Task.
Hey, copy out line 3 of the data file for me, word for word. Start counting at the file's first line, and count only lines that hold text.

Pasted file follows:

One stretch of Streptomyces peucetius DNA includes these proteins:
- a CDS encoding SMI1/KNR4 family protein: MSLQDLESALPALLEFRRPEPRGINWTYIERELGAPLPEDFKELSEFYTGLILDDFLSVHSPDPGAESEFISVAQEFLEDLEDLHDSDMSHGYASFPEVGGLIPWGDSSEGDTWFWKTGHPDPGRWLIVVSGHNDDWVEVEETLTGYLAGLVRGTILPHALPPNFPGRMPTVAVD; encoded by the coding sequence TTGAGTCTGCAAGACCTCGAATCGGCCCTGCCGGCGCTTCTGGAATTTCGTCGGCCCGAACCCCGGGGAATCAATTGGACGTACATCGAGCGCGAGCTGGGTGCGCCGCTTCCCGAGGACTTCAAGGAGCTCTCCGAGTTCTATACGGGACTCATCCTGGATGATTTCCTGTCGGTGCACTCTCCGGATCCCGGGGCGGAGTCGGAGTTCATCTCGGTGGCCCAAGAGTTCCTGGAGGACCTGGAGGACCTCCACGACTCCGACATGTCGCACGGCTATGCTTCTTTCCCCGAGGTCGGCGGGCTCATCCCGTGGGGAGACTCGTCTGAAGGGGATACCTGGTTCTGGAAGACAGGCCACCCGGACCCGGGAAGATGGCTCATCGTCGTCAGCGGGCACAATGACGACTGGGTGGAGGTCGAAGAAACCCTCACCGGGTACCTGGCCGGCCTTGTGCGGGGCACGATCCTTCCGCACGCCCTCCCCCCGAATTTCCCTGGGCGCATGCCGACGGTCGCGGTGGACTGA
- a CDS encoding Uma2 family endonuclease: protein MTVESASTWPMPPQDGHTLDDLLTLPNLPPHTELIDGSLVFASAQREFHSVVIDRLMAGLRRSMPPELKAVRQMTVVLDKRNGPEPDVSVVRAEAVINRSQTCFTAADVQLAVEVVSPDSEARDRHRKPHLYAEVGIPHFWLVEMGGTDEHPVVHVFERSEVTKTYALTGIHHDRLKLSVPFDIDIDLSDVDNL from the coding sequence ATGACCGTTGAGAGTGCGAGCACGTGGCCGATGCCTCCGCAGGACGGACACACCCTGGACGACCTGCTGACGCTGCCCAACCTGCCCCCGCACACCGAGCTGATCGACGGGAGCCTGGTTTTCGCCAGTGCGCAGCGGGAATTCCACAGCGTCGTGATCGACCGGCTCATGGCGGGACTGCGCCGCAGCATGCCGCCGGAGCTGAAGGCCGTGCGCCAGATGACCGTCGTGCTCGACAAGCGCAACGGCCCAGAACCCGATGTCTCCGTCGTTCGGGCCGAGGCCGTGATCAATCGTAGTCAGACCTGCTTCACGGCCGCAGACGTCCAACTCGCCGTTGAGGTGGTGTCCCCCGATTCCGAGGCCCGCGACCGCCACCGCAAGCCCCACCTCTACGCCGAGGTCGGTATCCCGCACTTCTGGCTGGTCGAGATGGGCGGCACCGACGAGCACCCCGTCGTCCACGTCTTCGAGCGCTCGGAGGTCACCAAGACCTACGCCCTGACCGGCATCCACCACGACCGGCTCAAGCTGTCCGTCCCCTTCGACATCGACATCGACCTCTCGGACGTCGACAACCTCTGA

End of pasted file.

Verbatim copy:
- a CDS encoding Uma2 family endonuclease: protein MTVESASTWPMPPQDGHTLDDLLTLPNLPPHTELIDGSLVFASAQREFHSVVIDRLMAGLRRSMPPELKAVRQMTVVLDKRNGPEPDVSVVRAEAVINRSQTCFTAADVQLAVEVVSPDSEARDRHRKPHLYAEVGIPHFWLVEMGGTDEHPVVHVFERSEVTKTYALTGIHHDRLKLSVPFDIDIDLSDVDNL from the coding sequence ATGACCGTTGAGAGTGCGAGCACGTGGCCGATGCCTCCGCAGGACGGACACACCCTGGACGACCTGCTGACGCTGCCCAACCTGCCCCCGCACACCGAGCTGATCGACGGGAGCCTGGTTTTCGCCAGTGCGCAGCGGGAATTCCACAGCGTCGTGATCGACCGGCTCATGGCGGGACTGCGCCGCAGCATGCCGCCGGAGCTGAAGGCCGTGCGCCAGATGACCGTCGTGCTCGACAAGCGCAACGGCCCAGAACCCGATGTCTCCGTCGTTCGGGCCGAGGCCGTGATCAATCGTAGTCAGACCTGCTTCACGGCCGCAGACGTCCAACTCGCCGTTGAGGTGGTGTCCCCCGATTCCGAGGCCCGCGACCGCCACCGCAAGCCCCACCTCTACGCCGAGGTCGGTATCCCGCACTTCTGGCTGGTCGAGATGGGCGGCACCGACGAGCACCCCGTCGTCCACGTCTTCGAGCGCTCGGAGGTCACCAAGACCTACGCCCTGACCGGCATCCACCACGACCGGCTCAAGCTGTCCGTCCCCTTCGACATCGACATCGACCTCTCGGACGTCGACAACCTCTGA